*Note that these answers may vary by region and season – please direct questions to regional program directors where your child(ren) will be joining Biocitizen programs!
Biocitizen’s programs are sometimes structured around our local weather conditions and this sometimes requires some flexibility with our outdoor classrooms.
All registration forms, medical history, up-to-date immunization forms are required before your child attends a Biocitizen class or camp..
Lunch and Snacks
Campers bring their own lunch (pack for a regular school day) and must be ready-made. We do don’t carry any cooking or food prep equipment.
We do request that parents please refrain from sending any peanut products in order to limit possible exposure for campers with peanut/nut allergies.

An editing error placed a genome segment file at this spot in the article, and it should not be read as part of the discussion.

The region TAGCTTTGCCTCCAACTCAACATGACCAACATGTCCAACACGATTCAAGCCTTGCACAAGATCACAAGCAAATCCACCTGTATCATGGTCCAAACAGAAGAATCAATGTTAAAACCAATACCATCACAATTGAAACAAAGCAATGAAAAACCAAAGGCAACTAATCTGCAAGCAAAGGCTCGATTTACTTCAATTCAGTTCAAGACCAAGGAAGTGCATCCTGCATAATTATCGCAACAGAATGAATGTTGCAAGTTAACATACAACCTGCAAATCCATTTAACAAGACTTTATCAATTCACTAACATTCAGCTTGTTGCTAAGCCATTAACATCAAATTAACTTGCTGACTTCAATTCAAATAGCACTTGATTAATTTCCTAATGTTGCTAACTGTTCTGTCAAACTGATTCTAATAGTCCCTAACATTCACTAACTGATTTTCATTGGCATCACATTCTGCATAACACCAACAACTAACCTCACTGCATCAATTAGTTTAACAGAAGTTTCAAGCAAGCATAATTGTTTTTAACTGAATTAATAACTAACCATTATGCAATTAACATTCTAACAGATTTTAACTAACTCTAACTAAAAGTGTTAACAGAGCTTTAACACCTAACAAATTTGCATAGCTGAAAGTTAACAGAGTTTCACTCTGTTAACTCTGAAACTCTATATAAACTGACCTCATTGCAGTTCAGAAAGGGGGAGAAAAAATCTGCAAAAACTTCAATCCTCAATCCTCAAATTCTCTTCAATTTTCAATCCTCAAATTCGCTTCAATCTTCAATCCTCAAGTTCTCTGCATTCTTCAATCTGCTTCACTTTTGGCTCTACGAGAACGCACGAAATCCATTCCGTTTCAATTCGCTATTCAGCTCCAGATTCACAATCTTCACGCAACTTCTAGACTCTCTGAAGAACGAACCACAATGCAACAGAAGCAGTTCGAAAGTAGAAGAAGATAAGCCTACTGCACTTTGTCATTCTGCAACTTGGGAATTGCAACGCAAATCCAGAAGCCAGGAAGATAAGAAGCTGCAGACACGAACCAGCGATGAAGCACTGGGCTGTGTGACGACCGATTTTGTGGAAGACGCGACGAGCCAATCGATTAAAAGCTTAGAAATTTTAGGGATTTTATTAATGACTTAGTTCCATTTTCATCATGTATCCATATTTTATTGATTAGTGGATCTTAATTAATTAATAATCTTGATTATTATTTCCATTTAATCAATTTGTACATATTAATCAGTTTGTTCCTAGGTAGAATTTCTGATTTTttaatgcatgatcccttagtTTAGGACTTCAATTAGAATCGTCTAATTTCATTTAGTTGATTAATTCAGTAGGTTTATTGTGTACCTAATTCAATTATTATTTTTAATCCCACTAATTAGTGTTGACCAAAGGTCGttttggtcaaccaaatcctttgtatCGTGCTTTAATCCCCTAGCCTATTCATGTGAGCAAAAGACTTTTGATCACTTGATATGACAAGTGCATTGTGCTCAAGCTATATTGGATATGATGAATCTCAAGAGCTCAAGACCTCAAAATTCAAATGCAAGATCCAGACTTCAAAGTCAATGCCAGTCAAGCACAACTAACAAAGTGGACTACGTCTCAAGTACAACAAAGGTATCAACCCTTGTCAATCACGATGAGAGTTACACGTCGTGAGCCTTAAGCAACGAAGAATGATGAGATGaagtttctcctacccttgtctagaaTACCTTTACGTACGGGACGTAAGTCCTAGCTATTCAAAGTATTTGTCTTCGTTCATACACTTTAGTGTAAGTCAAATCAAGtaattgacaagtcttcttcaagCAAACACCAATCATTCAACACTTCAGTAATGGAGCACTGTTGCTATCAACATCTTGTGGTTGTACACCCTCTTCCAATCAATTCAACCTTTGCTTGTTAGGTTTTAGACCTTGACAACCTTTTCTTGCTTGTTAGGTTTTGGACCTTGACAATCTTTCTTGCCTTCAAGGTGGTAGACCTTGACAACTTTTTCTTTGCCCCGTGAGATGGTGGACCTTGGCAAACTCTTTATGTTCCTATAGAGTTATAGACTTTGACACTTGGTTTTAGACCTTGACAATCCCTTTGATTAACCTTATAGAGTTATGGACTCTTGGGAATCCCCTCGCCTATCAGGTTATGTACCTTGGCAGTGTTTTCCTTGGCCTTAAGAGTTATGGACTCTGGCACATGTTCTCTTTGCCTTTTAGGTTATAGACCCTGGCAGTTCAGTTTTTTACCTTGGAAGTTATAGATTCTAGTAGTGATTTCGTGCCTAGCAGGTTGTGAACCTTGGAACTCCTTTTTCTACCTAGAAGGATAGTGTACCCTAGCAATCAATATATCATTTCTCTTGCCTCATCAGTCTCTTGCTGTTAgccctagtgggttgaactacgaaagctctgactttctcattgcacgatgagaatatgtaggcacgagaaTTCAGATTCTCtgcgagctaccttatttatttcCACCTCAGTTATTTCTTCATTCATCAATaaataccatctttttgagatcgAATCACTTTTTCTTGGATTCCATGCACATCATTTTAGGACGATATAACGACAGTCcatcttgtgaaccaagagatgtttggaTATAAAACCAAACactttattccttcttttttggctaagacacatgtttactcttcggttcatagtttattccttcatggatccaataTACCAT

We often carry extra water, but each child should have their own supply of water for the day.
Clothing, Shoes and Hats
The campers learn environmental philosophy by visiting sites that are brimming with natural and/or culture history. Programs are always designed to be a fun exploration, so comfortable clothing is best. For cooler weather or hikes in our canyons, plan on layers so that your child stays warm but can also cool off throughout the day.
Comfortable gym or tennis shoes are best for our program, whether an urban excursion or a canyon hike. We do visit places with streams, as well as our beaches and tide pools. Water shoes are great for these days; or your child can bring a second pair of shoes and socks to change into after splashing in the water.